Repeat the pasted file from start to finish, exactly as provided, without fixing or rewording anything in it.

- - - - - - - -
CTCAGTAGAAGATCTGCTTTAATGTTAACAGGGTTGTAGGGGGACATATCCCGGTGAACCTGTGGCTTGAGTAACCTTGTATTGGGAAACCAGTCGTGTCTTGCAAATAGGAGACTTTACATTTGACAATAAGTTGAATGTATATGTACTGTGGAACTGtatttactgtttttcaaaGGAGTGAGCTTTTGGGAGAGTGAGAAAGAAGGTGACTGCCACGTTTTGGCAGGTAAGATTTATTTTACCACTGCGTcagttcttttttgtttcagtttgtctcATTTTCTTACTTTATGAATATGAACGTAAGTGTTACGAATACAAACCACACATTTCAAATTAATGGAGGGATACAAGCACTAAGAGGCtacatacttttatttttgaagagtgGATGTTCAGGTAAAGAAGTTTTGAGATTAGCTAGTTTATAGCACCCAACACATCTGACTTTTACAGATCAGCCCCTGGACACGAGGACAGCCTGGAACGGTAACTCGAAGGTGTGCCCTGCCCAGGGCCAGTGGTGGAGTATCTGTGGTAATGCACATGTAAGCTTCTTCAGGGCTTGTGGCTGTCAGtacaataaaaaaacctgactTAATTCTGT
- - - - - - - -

CTCAGTAGAAGATCTGCTTTAATGTTAACAGGGTTGTAGGGGGACATATCCCGGTGAACCTGTGGCTTGAGTAACCTTGTATTGGGAAACCAGTCGTGTCTTGCAAATAGGAGACTTTACATTTGACAATAAGTTGAATGTATATGTACTGTGGAACTGtatttactgtttttcaaaGGAGTGAGCTTTTGGGAGAGTGAGAAAGAAGGTGACTGCCACGTTTTGGCAGGTAAGATTTATTTTACCACTGCGTcagttcttttttgtttcagtttgtctcATTTTCTTACTTTATGAATATGAACGTAAGTGTTACGAATACAAACCACACATTTCAAATTAATGGAGGGATACAAGCACTAAGAGGCtacatacttttatttttgaagagtgGATGTTCAGGTAAAGAAGTTTTGAGATTAGCTAGTTTATAGCACCCAACACATCTGACTTTTACAGATCAGCCCCTGGACACGAGGACAGCCTGGAACGGTAACTCGAAGGTGTGCCCTGCCCAGGGCCAGTGGTGGAGTATCTGTGGTAATGCACATGTAAGCTTCTTCAGGGCTTGTGGCTGTCAGtacaataaaaaaacctgactTAATTCTGT